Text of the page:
Whoop! Whoop! Warning! Warning!
So, you took a deep breath, and finally sat down and spoke to your employee. Cleared the air. Finally let them know what they were doing (or not doing) wrong.
It didn’t work. The crap continued.
It may well be time for an official, formal warning. And it needs to be a valid warning. Just like the ones the Fair Work Commission are always talking about. Because they are the government body who will be putting your warning under the microscope.
There are reams of case law around what may be considered a valid warning, and circumstances may vary a little from case to case. And contrary to popular belief, there is no such thing as a set amount of warnings. Although a small company (under 15 employees) only has to give one valid warning. But there are some fundamentals which need to be followed by employers, regardless of the size of the company.
The warning must be written down. A verbal warning is only as good as the piece of paper it’s written on.
The warning must identify what the employee had done wrong. This may be conduct related, or performance related, but it should be obvious to the Fair Work Commission what the employee got a warning for. And this should include dates, times, and it helps to refer to previous discussions and warnings.
The warning must make it clear that the employee may lose their job if there is no improvement. The Fair Work Commission likes a good, clear cause and effect relationship. This also means that any other employee who did the same thing would end up with a warning.
If you have an EBA or a policy that gives a process, then you need to follow this. Many a company has had a slap on the wrist from the Fair Work Commission for writing their own rules, and then not following them.
The employee must know what the meeting is about and how important it is. A person who is blindsided cannot properly prepare and defend themselves. An important principle for the Fair Work Commission is “a fair go all round”.
There cannot be a predetermined outcome from this meeting. Imagine trying to explain yourself, a mistake you had made, illness, you pour your heart out, only to be slapped with a warning anyway. What chance did you have? You need to be able to hear the employee’s side of the story, possibly investigate and check facts with coworkers, shift records and CCTV footage before making up your mind that a warning is actually warranted. Maybe even just talk it over with a trusted person. Then invite the person back for your decision.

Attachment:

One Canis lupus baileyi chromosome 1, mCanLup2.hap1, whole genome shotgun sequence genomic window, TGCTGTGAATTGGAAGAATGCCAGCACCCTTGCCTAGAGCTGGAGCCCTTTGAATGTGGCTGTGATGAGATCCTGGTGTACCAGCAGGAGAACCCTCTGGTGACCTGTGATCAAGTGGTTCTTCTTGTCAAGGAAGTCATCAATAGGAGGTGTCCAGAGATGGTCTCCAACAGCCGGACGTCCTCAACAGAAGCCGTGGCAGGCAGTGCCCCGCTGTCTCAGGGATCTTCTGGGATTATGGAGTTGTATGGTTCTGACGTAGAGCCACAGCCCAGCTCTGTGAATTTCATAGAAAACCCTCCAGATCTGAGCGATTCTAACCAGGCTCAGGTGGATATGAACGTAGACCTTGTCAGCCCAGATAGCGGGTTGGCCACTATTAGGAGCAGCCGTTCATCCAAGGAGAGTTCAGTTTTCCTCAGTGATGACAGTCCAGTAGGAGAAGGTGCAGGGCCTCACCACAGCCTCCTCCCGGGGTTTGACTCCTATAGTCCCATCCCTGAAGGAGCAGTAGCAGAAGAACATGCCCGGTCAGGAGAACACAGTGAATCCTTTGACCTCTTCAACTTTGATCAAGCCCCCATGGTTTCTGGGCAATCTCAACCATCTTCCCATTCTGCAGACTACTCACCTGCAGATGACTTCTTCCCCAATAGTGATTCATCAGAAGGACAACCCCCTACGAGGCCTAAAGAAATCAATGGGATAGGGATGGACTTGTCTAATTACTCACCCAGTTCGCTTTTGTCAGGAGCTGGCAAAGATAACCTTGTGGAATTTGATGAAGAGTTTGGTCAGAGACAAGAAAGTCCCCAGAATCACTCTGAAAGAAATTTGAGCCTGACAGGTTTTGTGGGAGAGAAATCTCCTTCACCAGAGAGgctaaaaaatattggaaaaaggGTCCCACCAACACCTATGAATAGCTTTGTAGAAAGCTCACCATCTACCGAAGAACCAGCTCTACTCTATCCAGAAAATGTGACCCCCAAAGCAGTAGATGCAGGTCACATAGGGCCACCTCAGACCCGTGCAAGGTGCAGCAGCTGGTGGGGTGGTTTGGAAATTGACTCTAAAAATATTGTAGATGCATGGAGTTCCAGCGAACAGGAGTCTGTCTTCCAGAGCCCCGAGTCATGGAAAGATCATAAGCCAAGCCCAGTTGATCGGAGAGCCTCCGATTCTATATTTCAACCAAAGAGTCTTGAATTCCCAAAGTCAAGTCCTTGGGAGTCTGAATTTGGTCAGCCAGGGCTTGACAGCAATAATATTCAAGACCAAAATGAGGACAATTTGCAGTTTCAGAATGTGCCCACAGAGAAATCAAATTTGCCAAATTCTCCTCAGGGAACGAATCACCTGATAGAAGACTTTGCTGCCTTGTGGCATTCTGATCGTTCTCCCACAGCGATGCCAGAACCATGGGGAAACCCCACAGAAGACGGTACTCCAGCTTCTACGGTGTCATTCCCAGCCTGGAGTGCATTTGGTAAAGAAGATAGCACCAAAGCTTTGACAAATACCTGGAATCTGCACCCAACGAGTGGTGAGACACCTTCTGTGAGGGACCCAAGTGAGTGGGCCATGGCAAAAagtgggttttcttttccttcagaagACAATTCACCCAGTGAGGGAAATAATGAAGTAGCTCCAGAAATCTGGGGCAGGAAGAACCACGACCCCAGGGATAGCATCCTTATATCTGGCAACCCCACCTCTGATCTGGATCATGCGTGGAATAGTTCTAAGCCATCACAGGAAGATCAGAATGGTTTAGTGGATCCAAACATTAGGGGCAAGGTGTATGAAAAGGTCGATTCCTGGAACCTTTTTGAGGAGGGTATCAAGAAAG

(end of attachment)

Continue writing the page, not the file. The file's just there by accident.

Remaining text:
You cannot unreasonably refuse a support person. A support person cannot be a lawyer acting in a legal capacity. Apart from that, it can be anyone. A union rep, a workmate, a parent. Anyone. And the support person’s role is essentially to be moral support for the employee.
There must be enough time between the warning and termination for performance to actually improve. This is not a “tick a box” exercise. Targets must be reasonable, support and resources must be given.
The warning should be countersigned by the employee and a copy given to them. If the employee refuses to sign the warning, then make a note of this, rather than trying to wrestle the person into submission.
On a more personal note, there are other things that can be done to improve this process. Make sure the room is private, and you won’t be interrupted. Ensure a box of tissues and a glass of water is handy; these do get emotional. If someone does seem overwrought, take a short break, then resume. Make sure you can escape if the person becomes violent. If a union rep does point out flaws in your process, listen.
This is not an exhaustive list, and steps necessary may vary from situation. If in doubt, please do talk to an expert.